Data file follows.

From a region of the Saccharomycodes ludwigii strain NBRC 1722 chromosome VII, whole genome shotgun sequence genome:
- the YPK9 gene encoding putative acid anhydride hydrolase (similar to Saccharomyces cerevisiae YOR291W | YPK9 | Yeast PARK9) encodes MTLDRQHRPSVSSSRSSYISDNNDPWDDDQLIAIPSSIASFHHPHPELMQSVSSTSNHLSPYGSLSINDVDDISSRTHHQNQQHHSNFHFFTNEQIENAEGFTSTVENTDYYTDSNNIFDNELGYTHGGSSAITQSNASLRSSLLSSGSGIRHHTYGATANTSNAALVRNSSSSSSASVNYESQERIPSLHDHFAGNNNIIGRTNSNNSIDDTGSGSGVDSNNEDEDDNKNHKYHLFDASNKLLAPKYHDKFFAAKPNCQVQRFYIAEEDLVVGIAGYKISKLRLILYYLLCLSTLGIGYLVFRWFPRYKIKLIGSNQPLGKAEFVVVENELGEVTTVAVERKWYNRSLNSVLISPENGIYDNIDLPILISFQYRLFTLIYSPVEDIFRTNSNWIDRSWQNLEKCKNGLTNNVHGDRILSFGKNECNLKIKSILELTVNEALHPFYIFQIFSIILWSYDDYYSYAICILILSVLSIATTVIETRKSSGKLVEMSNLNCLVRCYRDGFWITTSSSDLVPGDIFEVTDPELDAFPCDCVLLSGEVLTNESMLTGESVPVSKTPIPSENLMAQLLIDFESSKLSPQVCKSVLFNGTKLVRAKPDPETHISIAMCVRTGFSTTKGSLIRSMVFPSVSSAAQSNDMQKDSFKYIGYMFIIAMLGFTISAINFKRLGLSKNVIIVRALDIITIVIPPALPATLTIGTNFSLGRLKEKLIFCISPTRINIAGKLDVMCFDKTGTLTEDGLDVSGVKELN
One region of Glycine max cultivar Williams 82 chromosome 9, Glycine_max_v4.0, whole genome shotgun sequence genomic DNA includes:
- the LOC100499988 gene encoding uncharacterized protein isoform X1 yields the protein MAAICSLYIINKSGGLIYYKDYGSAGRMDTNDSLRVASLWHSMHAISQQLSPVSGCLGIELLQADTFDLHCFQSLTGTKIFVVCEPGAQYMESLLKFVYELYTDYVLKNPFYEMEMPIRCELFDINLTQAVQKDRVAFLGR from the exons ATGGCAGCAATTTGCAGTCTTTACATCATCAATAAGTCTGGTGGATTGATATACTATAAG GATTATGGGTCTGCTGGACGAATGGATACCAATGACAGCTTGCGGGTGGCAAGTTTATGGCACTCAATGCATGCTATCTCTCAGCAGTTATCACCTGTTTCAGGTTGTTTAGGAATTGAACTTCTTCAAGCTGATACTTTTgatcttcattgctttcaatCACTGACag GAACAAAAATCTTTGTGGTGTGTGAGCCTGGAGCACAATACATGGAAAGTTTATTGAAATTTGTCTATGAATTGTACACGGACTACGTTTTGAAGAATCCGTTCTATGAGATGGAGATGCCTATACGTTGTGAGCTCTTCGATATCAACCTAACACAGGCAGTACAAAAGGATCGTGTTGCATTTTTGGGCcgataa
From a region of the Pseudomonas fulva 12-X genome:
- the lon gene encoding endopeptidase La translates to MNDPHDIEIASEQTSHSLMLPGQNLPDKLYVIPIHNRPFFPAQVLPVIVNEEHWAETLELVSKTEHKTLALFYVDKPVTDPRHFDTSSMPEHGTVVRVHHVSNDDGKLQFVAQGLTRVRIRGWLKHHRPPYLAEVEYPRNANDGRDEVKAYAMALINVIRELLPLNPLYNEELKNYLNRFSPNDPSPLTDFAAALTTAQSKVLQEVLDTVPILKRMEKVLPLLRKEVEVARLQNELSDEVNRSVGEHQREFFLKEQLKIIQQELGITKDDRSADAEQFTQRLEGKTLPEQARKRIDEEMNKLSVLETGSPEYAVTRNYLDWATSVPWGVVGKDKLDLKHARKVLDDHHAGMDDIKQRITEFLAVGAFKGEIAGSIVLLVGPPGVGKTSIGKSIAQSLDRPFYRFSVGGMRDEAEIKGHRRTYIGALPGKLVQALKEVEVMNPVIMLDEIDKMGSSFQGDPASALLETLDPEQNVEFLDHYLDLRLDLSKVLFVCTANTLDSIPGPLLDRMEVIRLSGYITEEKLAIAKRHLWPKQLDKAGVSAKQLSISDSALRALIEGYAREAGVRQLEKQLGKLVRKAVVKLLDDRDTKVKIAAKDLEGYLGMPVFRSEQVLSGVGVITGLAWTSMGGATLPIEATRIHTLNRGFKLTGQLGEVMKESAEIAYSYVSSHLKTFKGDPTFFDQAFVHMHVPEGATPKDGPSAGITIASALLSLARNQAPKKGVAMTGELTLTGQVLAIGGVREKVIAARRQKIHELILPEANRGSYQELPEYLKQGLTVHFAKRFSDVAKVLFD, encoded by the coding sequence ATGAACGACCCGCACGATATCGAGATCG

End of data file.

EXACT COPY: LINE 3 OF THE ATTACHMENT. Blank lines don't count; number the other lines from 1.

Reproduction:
One region of Glycine max cultivar Williams 82 chromosome 9, Glycine_max_v4.0, whole genome shotgun sequence genomic DNA includes: